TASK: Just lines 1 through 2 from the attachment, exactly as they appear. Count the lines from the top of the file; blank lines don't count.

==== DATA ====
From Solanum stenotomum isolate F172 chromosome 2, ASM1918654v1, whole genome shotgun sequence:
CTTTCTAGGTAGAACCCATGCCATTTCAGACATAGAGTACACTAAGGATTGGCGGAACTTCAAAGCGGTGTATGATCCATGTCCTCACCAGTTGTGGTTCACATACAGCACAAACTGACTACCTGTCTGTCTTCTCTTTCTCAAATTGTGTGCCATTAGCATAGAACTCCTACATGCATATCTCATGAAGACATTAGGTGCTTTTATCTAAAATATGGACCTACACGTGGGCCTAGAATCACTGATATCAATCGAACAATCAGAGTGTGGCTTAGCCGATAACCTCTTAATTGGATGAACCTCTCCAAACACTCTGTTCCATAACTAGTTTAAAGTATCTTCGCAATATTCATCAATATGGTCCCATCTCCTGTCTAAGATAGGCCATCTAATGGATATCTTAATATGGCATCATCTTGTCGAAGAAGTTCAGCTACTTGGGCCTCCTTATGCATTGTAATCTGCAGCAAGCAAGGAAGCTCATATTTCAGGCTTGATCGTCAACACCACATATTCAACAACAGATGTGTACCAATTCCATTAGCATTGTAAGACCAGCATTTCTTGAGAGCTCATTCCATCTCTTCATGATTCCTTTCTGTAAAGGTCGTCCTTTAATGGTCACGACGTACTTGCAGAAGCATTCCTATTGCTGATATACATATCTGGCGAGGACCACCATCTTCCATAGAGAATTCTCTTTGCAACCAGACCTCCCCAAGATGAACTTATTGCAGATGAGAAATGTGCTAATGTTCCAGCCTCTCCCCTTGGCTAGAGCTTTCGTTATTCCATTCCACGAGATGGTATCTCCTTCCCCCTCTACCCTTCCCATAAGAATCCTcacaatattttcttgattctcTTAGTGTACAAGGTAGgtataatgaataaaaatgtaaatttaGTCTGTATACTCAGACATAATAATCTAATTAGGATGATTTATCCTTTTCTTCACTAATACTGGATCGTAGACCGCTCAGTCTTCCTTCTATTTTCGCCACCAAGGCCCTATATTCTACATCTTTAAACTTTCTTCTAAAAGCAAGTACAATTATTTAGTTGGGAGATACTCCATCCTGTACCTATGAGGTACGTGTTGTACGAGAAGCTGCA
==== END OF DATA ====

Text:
From Solanum stenotomum isolate F172 chromosome 2, ASM1918654v1, whole genome shotgun sequence:
CTTTCTAGGTAGAACCCATGCCATTTCAGACATAGAGTACACTAAGGATTGGCGGAACTTCAAAGCGGTGTATGATCCATGTCCTCACCAGTTGTGGTTCACATACAGCACAAACTGACTACCTGTCTGTCTTCTCTTTCTCAAATTGTGTGCCATTAGCATAGAACTCCTACATGCATATCTCATGAAGACATTAGGTGCTTTTATCTAAAATATGGACCTACACGTGGGCCTAGAATCACTGATATCAATCGAACAATCAGAGTGTGGCTTAGCCGATAACCTCTTAATTGGATGAACCTCTCCAAACACTCTGTTCCATAACTAGTTTAAAGTATCTTCGCAATATTCATCAATATGGTCCCATCTCCTGTCTAAGATAGGCCATCTAATGGATATCTTAATATGGCATCATCTTGTCGAAGAAGTTCAGCTACTTGGGCCTCCTTATGCATTGTAATCTGCAGCAAGCAAGGAAGCTCATATTTCAGGCTTGATCGTCAACACCACATATTCAACAACAGATGTGTACCAATTCCATTAGCATTGTAAGACCAGCATTTCTTGAGAGCTCATTCCATCTCTTCATGATTCCTTTCTGTAAAGGTCGTCCTTTAATGGTCACGACGTACTTGCAGAAGCATTCCTATTGCTGATATACATATCTGGCGAGGACCACCATCTTCCATAGAGAATTCTCTTTGCAACCAGACCTCCCCAAGATGAACTTATTGCAGATGAGAAATGTGCTAATGTTCCAGCCTCTCCCCTTGGCTAGAGCTTTCGTTATTCCATTCCACGAGATGGTATCTCCTTCCCCCTCTACCCTTCCCATAAGAATCCTcacaatattttcttgattctcTTAGTGTACAAGGTAGgtataatgaataaaaatgtaaatttaGTCTGTATACTCAGACATAATAATCTAATTAGGATGATTTATCCTTTTCTTCACTAATACTGGATCGTAGACCGCTCAGTCTTCCTTCTATTTTCGCCACCAAGGCCCTATATTCTACATCTTTAAACTTTCTTCTAAAAGCAAGTACAATTATTTAGTTGGGAGATACTCCATCCTGTACCTATGAGGTACGTGTTGTACGAGAAGCTGCA